1.2.1 Physical disturbances
How can drinking alcohol result in dehydration?
Ethanol inhibits the release of vasopressin; this results in an increase in the volume of urine produced by the kidneys and can lead to dehydration.
Although vasopressin levels return to normal during hangover, once ethanol is no longer present in the blood, additional fluid loss may occur due to sweating, vomiting and diarrhoea. Symptoms of dehydration include many of those associated with hangovers (dizziness, light-headedness, weakness, thirst, etc.).
At a high concentration, ethanol damages cells on contact (Box 2) and so can cause irritation of the stomach and intestinal lining resulting in inflammation.
Ethanol also increases the production of gastric acid and intestinal secretions, and the after-effects of these processes include abdominal pain, nausea and vomiting, all of which can be associated with hangovers.
Box 2 (Enrichment) The antibacterial action of ethanol
Ethanol can act as a disinfectant because it damages cells it is in contact with. It is an effective disinfectant and is used at 70 per cent vol. strength in hospital swabs and laboratories to kill bacteria.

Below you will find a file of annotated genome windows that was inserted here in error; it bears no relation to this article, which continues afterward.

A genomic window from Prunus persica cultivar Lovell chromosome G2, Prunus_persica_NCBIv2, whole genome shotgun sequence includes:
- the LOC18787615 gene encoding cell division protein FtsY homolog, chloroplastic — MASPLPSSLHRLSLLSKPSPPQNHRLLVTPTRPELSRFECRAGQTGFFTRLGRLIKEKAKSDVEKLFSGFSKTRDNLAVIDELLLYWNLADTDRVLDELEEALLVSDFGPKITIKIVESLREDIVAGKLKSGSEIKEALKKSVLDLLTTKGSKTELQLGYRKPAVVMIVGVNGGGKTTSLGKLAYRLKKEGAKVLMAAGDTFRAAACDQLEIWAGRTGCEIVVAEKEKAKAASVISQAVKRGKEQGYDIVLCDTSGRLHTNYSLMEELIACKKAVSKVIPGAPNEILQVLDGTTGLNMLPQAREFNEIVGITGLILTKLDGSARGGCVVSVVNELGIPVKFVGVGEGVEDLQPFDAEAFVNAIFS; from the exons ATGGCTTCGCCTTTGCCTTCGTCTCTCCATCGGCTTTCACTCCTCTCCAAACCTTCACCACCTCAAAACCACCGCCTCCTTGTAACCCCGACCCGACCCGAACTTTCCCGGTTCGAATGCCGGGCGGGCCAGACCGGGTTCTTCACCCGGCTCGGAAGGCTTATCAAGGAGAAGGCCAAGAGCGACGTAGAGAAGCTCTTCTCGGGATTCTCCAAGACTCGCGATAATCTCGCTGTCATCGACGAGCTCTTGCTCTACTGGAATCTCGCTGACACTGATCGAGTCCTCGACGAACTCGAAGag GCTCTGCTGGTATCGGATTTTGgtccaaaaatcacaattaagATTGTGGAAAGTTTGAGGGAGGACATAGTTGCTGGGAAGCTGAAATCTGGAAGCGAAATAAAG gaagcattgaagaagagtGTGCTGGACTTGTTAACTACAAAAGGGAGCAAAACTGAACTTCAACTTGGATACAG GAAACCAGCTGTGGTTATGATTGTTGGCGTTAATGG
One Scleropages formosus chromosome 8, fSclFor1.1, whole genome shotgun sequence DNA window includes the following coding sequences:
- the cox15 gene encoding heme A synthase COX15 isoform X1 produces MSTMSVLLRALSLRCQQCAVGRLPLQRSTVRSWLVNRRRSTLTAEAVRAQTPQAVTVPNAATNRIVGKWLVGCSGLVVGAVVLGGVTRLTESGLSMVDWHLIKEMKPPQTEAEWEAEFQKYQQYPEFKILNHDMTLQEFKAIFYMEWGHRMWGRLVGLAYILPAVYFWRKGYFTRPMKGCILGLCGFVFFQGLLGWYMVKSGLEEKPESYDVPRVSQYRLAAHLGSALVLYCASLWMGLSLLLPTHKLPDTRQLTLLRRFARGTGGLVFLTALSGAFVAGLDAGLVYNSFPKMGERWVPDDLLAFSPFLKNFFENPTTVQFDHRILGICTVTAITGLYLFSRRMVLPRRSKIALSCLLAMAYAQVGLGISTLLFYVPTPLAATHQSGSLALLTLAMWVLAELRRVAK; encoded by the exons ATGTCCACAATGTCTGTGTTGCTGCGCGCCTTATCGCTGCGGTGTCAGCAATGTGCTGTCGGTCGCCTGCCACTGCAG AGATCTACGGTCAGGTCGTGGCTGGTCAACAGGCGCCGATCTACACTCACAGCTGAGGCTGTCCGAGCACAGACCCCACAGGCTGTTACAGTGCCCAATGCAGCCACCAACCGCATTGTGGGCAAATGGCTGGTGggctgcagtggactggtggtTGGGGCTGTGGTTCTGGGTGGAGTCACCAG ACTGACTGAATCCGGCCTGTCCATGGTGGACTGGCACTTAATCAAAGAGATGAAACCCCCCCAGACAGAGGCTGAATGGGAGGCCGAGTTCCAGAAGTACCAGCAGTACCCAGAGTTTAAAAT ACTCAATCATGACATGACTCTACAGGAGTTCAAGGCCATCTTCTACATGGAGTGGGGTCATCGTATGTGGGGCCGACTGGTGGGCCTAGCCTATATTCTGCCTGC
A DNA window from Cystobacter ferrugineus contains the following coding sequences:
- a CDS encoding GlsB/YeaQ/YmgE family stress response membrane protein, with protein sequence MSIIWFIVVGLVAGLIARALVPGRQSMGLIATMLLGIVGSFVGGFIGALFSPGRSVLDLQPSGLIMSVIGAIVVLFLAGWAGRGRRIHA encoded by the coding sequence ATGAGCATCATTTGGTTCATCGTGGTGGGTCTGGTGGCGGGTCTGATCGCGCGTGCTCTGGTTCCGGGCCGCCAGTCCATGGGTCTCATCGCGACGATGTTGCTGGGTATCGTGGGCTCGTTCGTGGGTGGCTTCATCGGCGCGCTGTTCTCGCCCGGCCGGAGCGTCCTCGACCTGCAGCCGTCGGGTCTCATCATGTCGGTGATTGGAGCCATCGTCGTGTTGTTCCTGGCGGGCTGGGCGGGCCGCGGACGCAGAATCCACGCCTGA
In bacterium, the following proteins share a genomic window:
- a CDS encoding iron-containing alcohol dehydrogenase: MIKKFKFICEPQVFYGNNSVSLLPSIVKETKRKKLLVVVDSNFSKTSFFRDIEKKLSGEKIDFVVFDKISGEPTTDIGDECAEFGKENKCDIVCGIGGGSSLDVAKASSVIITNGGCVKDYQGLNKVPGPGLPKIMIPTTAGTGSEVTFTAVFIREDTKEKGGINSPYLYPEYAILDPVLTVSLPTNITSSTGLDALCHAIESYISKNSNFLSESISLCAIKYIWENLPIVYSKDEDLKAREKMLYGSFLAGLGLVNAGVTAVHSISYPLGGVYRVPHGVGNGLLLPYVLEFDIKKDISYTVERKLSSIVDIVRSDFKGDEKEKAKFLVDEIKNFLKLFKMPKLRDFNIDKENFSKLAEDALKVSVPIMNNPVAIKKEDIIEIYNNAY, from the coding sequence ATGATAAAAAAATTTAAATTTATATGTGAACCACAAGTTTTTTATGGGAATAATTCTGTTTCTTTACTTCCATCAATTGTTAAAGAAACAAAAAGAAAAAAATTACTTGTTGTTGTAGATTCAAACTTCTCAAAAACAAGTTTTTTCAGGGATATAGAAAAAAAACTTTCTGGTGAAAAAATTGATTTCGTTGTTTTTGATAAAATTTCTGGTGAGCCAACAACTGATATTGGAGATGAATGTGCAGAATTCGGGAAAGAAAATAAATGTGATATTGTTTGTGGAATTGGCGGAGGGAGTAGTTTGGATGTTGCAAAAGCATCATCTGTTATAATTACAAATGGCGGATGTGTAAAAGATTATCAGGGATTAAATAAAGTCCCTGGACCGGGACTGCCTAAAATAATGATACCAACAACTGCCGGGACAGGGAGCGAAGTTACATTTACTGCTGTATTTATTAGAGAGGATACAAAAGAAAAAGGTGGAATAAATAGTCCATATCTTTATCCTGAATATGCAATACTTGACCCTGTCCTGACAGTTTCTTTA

In previous centuries, weak beers and ciders were often brewed by, or given as a ration to, the peasant workforce, and were the drink of choice. Because of the antibacterial action of the ethanol, they were safer to drink than the often-contaminated water.
Low blood sugar
The level of glucose which is present in the blood is carefully maintained in order to ensure that cells receive a continuous supply of fuel for metabolic processes. Excess glucose from the diet is stored in the liver and released in a carefully regulated manner to maintain the level in the circulation. Ethanol consumed in large amounts disrupts this balance and this can result in low blood sugar levels a few hours later. Since glucose is the primary source of energy for cells in the brain, this could explain hangover symptoms such as fatigue, weakness, and mood disturbances.